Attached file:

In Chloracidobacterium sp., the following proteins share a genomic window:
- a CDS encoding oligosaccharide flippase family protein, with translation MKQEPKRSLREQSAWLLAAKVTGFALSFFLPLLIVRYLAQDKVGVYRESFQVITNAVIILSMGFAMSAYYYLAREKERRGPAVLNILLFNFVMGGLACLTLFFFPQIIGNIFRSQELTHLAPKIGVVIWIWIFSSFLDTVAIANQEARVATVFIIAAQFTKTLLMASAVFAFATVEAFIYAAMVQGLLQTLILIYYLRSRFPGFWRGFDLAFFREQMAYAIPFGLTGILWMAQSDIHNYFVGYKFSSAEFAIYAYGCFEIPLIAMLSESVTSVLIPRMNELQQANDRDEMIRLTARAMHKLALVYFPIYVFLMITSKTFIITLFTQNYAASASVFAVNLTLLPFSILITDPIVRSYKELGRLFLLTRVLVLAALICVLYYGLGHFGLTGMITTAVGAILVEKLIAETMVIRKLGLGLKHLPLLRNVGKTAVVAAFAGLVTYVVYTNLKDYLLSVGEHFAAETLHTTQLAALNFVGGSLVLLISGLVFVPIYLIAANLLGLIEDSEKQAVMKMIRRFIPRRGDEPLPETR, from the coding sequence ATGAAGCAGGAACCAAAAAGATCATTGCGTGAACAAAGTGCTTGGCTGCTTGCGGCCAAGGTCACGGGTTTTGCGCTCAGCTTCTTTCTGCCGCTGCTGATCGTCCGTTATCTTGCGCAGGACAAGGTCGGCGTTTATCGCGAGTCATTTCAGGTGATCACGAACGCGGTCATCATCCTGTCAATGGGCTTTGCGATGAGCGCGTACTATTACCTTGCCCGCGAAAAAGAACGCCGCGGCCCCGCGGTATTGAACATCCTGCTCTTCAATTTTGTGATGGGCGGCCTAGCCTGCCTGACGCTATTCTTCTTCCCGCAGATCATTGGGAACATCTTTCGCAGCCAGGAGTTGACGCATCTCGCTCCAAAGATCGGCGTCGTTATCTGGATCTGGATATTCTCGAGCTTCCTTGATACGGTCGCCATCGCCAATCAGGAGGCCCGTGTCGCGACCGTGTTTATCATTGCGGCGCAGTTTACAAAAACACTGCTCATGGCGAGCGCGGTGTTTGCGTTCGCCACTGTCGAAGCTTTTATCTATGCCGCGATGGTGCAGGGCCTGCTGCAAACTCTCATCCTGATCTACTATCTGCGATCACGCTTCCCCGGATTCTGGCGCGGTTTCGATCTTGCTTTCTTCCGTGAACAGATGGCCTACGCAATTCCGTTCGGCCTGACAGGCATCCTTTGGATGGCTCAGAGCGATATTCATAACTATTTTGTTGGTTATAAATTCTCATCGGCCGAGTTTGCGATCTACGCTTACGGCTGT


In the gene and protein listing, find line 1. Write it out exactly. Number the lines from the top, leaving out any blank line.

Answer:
In Chloracidobacterium sp., the following proteins share a genomic window: